HEK293T cells grown 15-cm dish was transfected with 30 μg of pCMV-Myc-His-Sec23A for 24 h. The cells were trypsinized and collected by centrifugation. The cell pellet was washed once with PBS and resuspended in 3 ml of PBS containing protease inhibitor cocktail. The resuspension was frozen and thawed once before subjected to sonication. After sonication, the sample was centrifuged at 10,000 g for 10 min at 4 °C. The supernatant was collected into a new tube and incubated with approximately 100 μl of Cobalt resin (HisPur Cobalt Resin, Thermo Fisher, 89,964) at 4 °C for 3 h. The resin was collected and washed 4 times with PBS containing 4 mM imidazole on ice. The Myc-His-Sec23A protein was eluted from the resin by 0.5 ml of PBS containing 400 mM of imidazole and incubating on ice for 5 min with occasional inversions. The eluted fraction was collected after brief centrifugation and dialyzed against PBS to remove imidazole.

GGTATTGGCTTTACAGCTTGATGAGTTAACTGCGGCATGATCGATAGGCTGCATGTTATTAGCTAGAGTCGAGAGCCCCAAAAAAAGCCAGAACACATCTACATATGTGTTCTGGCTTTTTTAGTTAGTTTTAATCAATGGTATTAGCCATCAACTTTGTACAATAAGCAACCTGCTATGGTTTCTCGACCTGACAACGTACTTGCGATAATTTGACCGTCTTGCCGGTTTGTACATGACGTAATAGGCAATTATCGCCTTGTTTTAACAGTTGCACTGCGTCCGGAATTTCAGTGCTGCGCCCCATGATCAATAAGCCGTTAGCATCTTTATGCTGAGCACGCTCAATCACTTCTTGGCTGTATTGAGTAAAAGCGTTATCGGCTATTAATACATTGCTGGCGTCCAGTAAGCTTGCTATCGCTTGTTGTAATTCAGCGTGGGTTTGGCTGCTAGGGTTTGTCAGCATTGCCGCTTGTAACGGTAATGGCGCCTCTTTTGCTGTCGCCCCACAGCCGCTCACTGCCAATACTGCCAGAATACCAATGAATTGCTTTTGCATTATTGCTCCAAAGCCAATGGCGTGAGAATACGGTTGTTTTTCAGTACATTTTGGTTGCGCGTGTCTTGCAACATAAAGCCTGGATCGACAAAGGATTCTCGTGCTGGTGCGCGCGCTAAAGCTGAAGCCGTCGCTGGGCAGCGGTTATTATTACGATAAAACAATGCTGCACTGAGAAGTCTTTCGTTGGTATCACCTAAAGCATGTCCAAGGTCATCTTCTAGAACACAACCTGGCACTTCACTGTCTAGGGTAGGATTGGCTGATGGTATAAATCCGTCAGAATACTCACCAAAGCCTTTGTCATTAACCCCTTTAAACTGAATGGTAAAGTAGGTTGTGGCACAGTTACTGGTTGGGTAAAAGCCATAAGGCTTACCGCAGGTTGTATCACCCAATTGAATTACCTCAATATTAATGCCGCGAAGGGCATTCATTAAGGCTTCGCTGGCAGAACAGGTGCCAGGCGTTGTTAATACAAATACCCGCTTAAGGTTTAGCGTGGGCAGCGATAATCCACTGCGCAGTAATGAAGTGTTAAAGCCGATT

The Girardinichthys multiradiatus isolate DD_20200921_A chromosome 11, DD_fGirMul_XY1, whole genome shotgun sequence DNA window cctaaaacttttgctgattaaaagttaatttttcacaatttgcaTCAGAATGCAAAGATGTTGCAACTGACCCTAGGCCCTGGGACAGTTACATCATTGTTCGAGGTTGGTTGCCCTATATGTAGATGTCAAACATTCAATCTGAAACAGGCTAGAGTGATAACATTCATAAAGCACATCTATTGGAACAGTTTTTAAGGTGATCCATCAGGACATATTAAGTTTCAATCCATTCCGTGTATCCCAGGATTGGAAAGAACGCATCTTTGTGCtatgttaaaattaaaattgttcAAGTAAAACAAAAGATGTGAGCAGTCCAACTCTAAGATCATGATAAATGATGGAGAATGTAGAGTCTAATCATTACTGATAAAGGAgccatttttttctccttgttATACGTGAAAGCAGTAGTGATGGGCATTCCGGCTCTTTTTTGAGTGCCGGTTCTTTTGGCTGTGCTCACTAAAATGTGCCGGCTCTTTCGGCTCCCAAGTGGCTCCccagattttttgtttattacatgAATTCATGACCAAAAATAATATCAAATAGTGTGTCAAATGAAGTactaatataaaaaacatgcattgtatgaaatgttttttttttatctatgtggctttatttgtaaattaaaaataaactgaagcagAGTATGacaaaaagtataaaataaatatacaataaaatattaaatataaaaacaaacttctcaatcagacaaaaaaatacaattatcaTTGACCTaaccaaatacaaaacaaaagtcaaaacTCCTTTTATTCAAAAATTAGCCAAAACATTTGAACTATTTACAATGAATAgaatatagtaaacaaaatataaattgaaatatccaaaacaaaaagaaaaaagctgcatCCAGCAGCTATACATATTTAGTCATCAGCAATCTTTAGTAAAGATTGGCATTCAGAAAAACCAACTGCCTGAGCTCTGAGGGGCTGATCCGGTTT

Precipitated ULK1, Sec23 wild type and/or mutants were incubated at 30 °C for 15 min in kinase assay buffer (10 mM Tris-Cl, pH 7.5, 150 mM NaCl, 10 mM MgCl2, 5 mM dithiothreitol) supplied with 25 μM ATP, with occasional mixing. The samples were subjected to SDS-PAGE and immunoblotting using Mouse anti-Myc and anti-pSer/Thr antibodies as in experiments shown in Figs. 4c and 5b. For determination of ULK1 phosphorylation sites, phosphorylated and non-phosphorylated Sec23 were generated by co-transfecting HEK293T cells with Myc-His-Sec23A and ULK1 or with ULK1 KD mutant, respectively. Sec23A were purified from cell lysates by cobalt resin as described above. Then the samples were run on SDS-PAGE gel and protein bands corresponding to the expected molecular weight of Myc-His-Sec23A based on Coomassie blue staining was cut and sent to mass spectrometry analysis. BGI (Shenzhen, China) determined the phosphorylation sites by Liquid chromatography (LC)-tandem quadrupole mass spectrometry. Putative phosphorylation sites shown in Fig. 5a were identified from the peptide by Mascot Phosite. PhosphoRS Probability indicated the probability of amino acid residues indicated are the ones containing the phosphate. Human Sec23A sequence (Accession number Q15436.2, GI:143,811,354) from NCBI was used as reference.